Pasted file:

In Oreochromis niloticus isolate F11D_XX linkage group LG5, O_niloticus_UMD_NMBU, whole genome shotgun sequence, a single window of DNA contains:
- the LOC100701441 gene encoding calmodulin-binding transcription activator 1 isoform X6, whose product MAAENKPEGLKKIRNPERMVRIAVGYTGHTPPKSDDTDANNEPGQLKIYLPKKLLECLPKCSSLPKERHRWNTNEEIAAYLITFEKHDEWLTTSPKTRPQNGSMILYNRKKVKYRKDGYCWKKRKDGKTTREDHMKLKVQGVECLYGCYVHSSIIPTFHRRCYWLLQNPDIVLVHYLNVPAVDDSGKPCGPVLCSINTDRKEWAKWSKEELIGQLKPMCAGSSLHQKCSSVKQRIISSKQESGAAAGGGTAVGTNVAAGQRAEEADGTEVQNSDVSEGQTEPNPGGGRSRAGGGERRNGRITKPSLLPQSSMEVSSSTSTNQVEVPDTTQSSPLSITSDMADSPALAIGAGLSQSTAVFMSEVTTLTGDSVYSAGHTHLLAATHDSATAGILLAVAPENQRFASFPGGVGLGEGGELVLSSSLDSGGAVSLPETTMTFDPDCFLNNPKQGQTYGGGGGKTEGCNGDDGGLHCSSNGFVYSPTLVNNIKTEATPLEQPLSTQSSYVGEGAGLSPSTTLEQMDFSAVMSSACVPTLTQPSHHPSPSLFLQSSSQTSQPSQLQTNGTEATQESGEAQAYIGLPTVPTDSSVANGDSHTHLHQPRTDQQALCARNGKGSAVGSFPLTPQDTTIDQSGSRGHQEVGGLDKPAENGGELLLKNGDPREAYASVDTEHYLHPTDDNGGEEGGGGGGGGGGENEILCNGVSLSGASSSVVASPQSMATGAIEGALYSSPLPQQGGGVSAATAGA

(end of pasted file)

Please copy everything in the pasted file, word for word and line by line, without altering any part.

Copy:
In Oreochromis niloticus isolate F11D_XX linkage group LG5, O_niloticus_UMD_NMBU, whole genome shotgun sequence, a single window of DNA contains:
- the LOC100701441 gene encoding calmodulin-binding transcription activator 1 isoform X6, whose product MAAENKPEGLKKIRNPERMVRIAVGYTGHTPPKSDDTDANNEPGQLKIYLPKKLLECLPKCSSLPKERHRWNTNEEIAAYLITFEKHDEWLTTSPKTRPQNGSMILYNRKKVKYRKDGYCWKKRKDGKTTREDHMKLKVQGVECLYGCYVHSSIIPTFHRRCYWLLQNPDIVLVHYLNVPAVDDSGKPCGPVLCSINTDRKEWAKWSKEELIGQLKPMCAGSSLHQKCSSVKQRIISSKQESGAAAGGGTAVGTNVAAGQRAEEADGTEVQNSDVSEGQTEPNPGGGRSRAGGGERRNGRITKPSLLPQSSMEVSSSTSTNQVEVPDTTQSSPLSITSDMADSPALAIGAGLSQSTAVFMSEVTTLTGDSVYSAGHTHLLAATHDSATAGILLAVAPENQRFASFPGGVGLGEGGELVLSSSLDSGGAVSLPETTMTFDPDCFLNNPKQGQTYGGGGGKTEGCNGDDGGLHCSSNGFVYSPTLVNNIKTEATPLEQPLSTQSSYVGEGAGLSPSTTLEQMDFSAVMSSACVPTLTQPSHHPSPSLFLQSSSQTSQPSQLQTNGTEATQESGEAQAYIGLPTVPTDSSVANGDSHTHLHQPRTDQQALCARNGKGSAVGSFPLTPQDTTIDQSGSRGHQEVGGLDKPAENGGELLLKNGDPREAYASVDTEHYLHPTDDNGGEEGGGGGGGGGGENEILCNGVSLSGASSSVVASPQSMATGAIEGALYSSPLPQQGGGVSAATAGA